Egil's Saga, often thought to have been written by famed Icelandic poet Snorri Sturluson, appears to be a heroic family history.

It differs from other sagas and, indeed, from other work by Sturluson, because it includes a wealth of detail on the Viking legal system as practiced in Iceland. So much detail, in fact, that historians draw on it as a valuable historical resource in its own right.

This is all potentially interesting to the modern reader, of course. However, viewed from a contemporary vantage point it seems somewhat peculiar. The legalese is a distraction from the narrative. And it would, presumably, have been relatively familiar to a contemporary reader. Especially considering that only the well educated of the time would have been able to read it in the first place.

Are there any theories as to why Sturluson chose to go into so much detail in this saga about the laws and legal customs of his time?

(NB - I have added a "history" tag, as I feel there is a place for academic non-literature tags where questions touch on related disciplines.)

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    Have you read this section of the Wikipedia article on Icelandic sagas? I suspect the answer is that these sagas were more than just stories: they had enormous cultural significance, and were the main way for these people to record their history. The details of their legal system would be something they'd want to record for posterity, thus they put it into a saga.
    – Rand al'Thor
    Commented May 2, 2017 at 11:00
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    @Randal'Thor Thanks for that interesting link. But the explanation seems tenuous or incomplete. From the link itself: "It has also been proposed that the Icelandic settlers were so prolific at writing in order to capture their settler history. Historian Gunnar Karlsson does not find that explanation reasonable though, given that other settler communities have not been as prolific as the early Icelanders". Plus, it seems a peculiar focus for one saga, when others lack these details. I think there's still a question to explore here.
    – Matt Thrower
    Commented May 2, 2017 at 11:23

1 Answer 1


Short answer: Egil's saga is not particularly more interested in legal matters than similar sagas.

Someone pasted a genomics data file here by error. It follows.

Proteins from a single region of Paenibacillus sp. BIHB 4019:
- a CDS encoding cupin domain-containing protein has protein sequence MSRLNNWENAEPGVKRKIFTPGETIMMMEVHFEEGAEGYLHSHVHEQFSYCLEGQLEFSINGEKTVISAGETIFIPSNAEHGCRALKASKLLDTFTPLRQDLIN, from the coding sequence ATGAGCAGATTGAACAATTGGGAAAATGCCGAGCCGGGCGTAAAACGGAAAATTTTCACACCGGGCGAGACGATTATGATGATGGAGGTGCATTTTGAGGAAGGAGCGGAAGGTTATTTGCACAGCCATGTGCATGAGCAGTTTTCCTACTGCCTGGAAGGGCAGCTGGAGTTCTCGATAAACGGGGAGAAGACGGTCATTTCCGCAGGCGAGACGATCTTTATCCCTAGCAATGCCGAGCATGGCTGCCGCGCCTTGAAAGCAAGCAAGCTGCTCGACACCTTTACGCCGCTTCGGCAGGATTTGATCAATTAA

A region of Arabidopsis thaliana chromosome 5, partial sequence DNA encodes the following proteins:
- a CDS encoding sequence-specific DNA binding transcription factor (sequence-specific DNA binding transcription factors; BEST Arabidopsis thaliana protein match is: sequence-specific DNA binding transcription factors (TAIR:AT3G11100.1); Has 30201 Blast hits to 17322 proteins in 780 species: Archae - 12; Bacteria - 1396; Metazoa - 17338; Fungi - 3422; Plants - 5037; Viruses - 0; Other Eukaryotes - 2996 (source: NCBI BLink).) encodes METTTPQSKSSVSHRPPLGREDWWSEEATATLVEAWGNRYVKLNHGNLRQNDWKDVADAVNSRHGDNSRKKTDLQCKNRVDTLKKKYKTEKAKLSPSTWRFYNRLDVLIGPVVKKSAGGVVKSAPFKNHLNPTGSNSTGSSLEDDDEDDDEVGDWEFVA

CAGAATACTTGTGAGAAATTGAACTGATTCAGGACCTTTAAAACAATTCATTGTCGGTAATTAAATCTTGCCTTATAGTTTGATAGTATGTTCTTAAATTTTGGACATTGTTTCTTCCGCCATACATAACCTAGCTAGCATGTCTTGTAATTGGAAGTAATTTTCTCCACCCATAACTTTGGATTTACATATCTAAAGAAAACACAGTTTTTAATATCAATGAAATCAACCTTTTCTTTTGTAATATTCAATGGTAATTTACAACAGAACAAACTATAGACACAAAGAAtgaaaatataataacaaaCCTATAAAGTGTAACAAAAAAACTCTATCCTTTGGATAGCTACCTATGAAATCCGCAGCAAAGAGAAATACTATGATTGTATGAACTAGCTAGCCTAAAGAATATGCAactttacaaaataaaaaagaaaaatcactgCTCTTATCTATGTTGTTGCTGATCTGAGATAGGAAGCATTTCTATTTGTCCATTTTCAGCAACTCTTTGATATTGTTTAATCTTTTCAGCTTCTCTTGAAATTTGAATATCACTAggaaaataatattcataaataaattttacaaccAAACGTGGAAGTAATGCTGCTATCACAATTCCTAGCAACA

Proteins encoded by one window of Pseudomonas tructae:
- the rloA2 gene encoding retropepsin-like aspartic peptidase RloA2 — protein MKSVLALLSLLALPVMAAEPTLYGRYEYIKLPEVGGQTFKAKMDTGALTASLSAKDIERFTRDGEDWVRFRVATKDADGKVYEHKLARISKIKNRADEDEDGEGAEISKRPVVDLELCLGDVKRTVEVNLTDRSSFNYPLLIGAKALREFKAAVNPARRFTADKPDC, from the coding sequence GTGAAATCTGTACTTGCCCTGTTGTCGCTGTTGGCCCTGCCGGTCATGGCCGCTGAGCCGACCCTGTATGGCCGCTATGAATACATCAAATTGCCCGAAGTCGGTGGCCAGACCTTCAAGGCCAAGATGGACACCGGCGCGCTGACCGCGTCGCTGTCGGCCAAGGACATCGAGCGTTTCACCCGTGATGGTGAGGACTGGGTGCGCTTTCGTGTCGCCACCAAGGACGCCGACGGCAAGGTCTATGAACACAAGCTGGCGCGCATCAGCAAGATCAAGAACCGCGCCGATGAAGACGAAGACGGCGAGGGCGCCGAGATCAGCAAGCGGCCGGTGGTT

I do not know what other sagas are being referenced in the question, but one should recognise that there are several types of sagas. The more important ones are sagas about Icelanders (Íslendingasögur), sagas about Kings (Konungasögur), and legendary sagas (fornaldarsögur). Egil's saga belongs to the first group. These typically focus on one or several conflicts on Iceland, or the travels of Icelanders, during the saga age, ca 870-1065 (which corresponds rather well to what is usually termed the "Viking age" in mainland Scandinavia).

Why were legal matters so important in general? First, it should be noted that Iceland was a free state. Iceland was settled by people a couple of steps down on the societal scale. Unlike e.g. the Orkneys, Iceland had no kings or even jarls until late in its history. It had "chieftains", and free farmers. It had a body for creating laws, and a judicial system, but there was no enforcement beyond what individuals were capable of. The law was a way for self-conscious chieftains and farmers to settle conflicts honourably.

Many saga heroes were sentenced to become outlaws, free for anyone to kill without repercussion. Other sagas tell of how the heroes will go to great lengths to avoid being forced into such positions by those harbouring ill will to the heroes (e.g. Njal's saga). Thus, since "conflict" is almost a genre marker, "dealing with legal matters" is also one.

For Egil's saga, legal matters are actually not very important to the plot; there is the inheritance that sometimes drives the conflict, but that is settled in Norway, and is not inherently important to drive things forward. Other legal matters are dealt with in self-contained episodes. It is in fact noted towards the end of the saga that Egil did not become embroiled in any major legal conflicts.


Robert Kellogg has written an introduction for the recent edition of all the sagas of Icelanders, simultaneously published in all Nordic languages. I have consulted the Swedish translation, i.e. in Islänningasagorna: Samtliga släktsagor och fyrtionio tåtar, first volume, for information about genre matters and Icelandic society. The first volume also contains Egil's saga, which I skimmed through to remind me of the legal episodes, since I could not remember that they featured at all.

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